Optometric Management

FEB 2017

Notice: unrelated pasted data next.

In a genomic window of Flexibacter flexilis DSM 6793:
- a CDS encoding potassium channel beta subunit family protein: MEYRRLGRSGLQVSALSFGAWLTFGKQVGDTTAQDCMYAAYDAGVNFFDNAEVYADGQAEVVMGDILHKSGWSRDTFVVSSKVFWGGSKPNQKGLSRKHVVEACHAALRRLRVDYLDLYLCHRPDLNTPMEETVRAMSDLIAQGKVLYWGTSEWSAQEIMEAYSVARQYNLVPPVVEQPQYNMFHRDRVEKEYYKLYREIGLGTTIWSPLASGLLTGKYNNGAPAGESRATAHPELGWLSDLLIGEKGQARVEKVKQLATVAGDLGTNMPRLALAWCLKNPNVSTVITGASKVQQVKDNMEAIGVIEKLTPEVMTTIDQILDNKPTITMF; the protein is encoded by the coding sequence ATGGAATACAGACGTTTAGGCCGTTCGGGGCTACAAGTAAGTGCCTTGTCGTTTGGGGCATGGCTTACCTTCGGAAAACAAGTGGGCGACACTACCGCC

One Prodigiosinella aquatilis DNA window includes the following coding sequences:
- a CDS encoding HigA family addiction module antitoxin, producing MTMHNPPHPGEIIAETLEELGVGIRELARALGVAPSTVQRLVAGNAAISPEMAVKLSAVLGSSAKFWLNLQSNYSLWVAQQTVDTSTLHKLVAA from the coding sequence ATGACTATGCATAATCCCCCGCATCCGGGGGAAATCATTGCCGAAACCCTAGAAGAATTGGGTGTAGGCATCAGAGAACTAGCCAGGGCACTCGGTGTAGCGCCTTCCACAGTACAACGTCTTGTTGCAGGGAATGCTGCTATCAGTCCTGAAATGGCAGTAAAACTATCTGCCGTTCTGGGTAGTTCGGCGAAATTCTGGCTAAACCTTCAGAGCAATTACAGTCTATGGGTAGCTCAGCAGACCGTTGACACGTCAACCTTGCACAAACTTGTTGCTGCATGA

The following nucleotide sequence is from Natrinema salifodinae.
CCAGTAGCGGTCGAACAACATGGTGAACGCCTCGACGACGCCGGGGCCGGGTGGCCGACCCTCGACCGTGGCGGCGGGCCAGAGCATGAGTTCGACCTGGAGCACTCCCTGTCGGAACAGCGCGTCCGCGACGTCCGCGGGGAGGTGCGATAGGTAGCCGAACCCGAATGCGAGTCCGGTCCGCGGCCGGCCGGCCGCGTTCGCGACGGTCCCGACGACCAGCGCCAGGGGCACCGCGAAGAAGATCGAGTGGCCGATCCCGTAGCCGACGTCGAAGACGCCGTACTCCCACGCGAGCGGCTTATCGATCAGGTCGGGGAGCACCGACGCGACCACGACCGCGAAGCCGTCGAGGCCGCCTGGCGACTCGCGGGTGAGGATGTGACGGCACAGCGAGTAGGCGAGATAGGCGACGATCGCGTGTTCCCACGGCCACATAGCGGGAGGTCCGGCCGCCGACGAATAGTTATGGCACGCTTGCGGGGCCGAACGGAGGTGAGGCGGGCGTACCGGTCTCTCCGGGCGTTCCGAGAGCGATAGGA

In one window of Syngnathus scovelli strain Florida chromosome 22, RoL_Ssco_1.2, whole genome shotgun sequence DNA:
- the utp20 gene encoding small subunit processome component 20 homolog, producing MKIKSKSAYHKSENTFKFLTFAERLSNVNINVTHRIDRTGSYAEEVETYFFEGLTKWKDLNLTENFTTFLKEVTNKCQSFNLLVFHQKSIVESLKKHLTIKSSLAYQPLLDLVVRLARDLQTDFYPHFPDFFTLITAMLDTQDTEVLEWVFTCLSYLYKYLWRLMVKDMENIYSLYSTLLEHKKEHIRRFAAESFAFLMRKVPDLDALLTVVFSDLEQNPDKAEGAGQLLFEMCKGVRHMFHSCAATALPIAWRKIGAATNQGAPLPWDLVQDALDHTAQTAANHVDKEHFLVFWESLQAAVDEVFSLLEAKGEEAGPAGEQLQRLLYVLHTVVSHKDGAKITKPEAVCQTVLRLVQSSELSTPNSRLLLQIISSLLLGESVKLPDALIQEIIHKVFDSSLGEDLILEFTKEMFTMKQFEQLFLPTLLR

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30 F E B R U A R Y 2 0 1 7 • O P T O M E T R I C M A N A G E M E N T . C O M CLINICAL RE TINA R OUGHLY A decade ago, patients diag- nosed with AMD, dia- betic macular edema, branch retinal vein oc- clusion, central retinal vein occlusion and, most recently, proliferative diabetic retinopathy, were almost certain to experience permanent bilateral severe vi- sion loss. (Although traditional laser treatment is beneficial, it has a small impact on the course of the disease, as well as unwanted side effects, including permanent reti- nal scarring and decreased pe- ripheral, color and night vision.) e groundbreaking advent of anti-vascular endothelial growth factor (anti-VEGF) injections has changed this, significantly improving visual prognosis and outcome and, thus, preventing blindness and improving pa- tients' quality of life. In this article, I discuss VEGF and the available an- ti-VEGF agents, so you can educate your patients before you refer them for such injections. (Also, consider those treat- ments in the pipeline, see "Anti- VEGF erapies on the Hori- zon," p. 32) VEGF AND ANTI-VEGF DRUGS VEGF is a protein that plays a key role in the pathogenesis of many blinding retinal conditions, such as those mentioned above. Specifically, it leads to vascular leakage, edema and neovascular growth, all of which can signifi- cantly reduce vision. e patho- logical process results from in- creased levels of VEGF proteins due to retinal hypoxia or isch- emia. VEGF-A, the most potent mediator, results in the formation of new blood vessel growth or angiogenesis and vascular leak- age. Targeting the VEGF-A path- way is the cornerstone of anti- VEGF therapies. e intravitreal administra- tion of anti-VEGF agents restores and improves visual function. ree anti-VEGF drugs are avail- able: (1) ranibizumab (Lucentis, Genentech), (2) bevacizumab (Avastin, Genentech) and (3) aflibercept (Eylea, Regeneron). [Recently, Ophthotec announced that Pegpleranib (Fovista), which was designed to target platelet- derived growth factor, did not meet its primary endpoint of mean change in visual acuity in two pivotal Phase III studies.] Bevacizumab is an off-label treatment that costs roughly $50 per treatment. e National In- stitutes of Health's Comparison of AMD Treatment Trials study reveals it is equivalent to ranibi- zumab in treating AMD, though causes a higher percentage of serious adverse events, such as heart attacks or strokes vs. its FDA-approved sibling. ere is also a risk of vision-threatening infectious endophthalmitis with THE PROTEIN PREVENTERS A LOOK AT ANTI-VEGF DRUGS AND WHAT'S ON THE HORIZON A) This is an OCT of a patient who has diabetic macular edema. VA was 20/100. B) OCT showing improvement in edema after multiple injections of an anti-VEGF drug. Vision improved to 20/60. SHERROL A. REYNOLDS, O.D., F.A.A.O. Images: Cour tesy of Mohammad Rafieetar y, O.D., F.A.A.O A B

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